For months we’ve waited for it. We’ve cried, we’ve tweeted, we’ve ranted, we’ve even watched a few YouTube videos of American people trying it. (We’re not really sure why, how on earth is watching other people enjoy something you can’t have fun?!) But it’s finally happening, it’s almost here. Ben & Jerry’s have announced that they’re bringing their dairy free flavours to the UK.
After discovering earlier this month that another major ice-cream brand, Häagen-Dazs, was also now offering vegan options, but again only on the other side of the Atlantic UK vegans were in a bit of a sulk. Sure we’ve got Alpro and Booja Booja but nothing quite beats the beautiful stomach ache after consuming an entire tub of Ben & Jerry’s to yourself on a Saturday night. Don’t get us wrong, vegans don’t mind turning down a tub of cow’s milk ice-cream but when you’re having the ethical, certified vegan alternative dangled in front of your noses with not even a hint that we might have something to look forward to it can get a little upsetting.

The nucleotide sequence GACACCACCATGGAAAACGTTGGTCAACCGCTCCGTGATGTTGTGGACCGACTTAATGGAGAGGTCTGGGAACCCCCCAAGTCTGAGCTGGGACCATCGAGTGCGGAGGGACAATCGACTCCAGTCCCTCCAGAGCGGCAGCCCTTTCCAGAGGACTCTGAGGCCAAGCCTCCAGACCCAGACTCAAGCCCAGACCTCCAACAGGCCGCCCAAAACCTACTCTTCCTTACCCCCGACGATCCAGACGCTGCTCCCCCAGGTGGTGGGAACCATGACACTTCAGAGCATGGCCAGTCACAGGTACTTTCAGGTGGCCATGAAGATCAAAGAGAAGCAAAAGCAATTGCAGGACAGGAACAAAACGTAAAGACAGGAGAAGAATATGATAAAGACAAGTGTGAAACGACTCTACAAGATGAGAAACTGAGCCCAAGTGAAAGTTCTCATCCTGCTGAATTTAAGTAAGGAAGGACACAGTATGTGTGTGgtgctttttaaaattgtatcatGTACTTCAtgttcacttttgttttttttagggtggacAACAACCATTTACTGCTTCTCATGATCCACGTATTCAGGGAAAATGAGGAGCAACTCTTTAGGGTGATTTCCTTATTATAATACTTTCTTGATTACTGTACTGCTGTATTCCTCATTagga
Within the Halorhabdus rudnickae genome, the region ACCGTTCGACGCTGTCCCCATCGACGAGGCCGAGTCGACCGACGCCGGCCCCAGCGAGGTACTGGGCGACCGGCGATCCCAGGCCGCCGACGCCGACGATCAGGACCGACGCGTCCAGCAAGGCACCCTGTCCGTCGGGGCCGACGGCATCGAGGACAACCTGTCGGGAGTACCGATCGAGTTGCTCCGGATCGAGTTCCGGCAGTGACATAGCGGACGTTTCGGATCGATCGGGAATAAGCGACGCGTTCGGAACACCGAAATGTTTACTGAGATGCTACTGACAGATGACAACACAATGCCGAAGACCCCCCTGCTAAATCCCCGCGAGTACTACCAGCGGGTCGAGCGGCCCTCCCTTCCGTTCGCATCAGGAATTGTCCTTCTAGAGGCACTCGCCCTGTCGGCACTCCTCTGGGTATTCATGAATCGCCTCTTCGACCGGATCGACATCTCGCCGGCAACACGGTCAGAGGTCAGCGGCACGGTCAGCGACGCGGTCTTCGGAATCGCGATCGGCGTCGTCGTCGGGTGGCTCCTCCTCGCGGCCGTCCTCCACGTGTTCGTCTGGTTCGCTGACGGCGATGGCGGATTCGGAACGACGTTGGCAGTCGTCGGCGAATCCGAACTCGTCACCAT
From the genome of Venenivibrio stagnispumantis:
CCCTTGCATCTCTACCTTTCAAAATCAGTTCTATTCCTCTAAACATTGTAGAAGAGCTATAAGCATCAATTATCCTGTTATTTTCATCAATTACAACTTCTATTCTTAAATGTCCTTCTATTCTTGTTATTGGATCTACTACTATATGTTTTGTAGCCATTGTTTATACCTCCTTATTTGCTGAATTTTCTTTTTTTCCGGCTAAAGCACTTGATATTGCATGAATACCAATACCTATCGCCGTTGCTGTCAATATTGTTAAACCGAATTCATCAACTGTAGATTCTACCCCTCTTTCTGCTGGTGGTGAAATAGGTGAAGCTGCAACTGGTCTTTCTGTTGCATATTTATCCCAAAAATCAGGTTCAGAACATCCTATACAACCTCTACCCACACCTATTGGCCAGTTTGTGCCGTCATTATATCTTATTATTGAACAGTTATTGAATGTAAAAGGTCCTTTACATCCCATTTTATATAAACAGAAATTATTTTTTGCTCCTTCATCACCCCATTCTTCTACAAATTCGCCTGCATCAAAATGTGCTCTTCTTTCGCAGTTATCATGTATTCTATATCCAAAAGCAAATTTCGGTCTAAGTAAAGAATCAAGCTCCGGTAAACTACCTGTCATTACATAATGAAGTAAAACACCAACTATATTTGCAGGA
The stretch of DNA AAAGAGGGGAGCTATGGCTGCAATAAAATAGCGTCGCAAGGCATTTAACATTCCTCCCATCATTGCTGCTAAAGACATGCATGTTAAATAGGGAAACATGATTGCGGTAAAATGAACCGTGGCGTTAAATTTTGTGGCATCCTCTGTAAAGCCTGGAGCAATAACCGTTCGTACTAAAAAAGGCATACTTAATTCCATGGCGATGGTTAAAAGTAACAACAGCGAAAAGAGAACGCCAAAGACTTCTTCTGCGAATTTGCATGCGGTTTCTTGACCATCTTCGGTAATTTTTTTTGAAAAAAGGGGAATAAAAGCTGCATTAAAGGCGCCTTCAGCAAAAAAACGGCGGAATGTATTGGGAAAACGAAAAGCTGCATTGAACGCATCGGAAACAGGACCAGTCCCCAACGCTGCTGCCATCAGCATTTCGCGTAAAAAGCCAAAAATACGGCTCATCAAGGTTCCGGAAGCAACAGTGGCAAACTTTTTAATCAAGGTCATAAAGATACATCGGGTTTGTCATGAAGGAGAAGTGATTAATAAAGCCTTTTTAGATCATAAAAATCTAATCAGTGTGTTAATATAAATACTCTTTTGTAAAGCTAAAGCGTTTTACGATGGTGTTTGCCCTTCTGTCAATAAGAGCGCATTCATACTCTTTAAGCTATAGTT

Still keeping their cards close to their chest (apparently they’ve been working on it for some time, they could have told us!) they have yet to release the flavours that vegans of the UK will be able to purchase really soon. They’ve not even given us an exact date but a promise is all we need.
We imagine we won’t be let down with the US range already containing seven delicious flavours including the classics Chocolate Fudge Brownie, Cherry Garcia and Funky Monkey. Ben & Jerry’s have been nice enough to promise us ‘enormous chunks and delicious swirls’ but they’re history of coming up with creative and innovative flavours mean the possibilities really are endless.
What we can assume is that the ice-creams, like their American equivalent, will be almond milk based.
Ben & Jerry’s are well known for their commitment to operating in the most sustainable way possible. Although we know that their other ice-creams, made from cow’s milk, are hardly environmentally friendly, the brand’s choice to include dairy free alternatives could be a sign that they understand the environmental cost of cow’s milk. Their brand has certainly had a new lease of life with the attention it’s been receiving from the vegan community in the past few months.
If their dairy free ranges prove popular, could Ben & Jerry’s eventually make it’s way to being a plant-based business?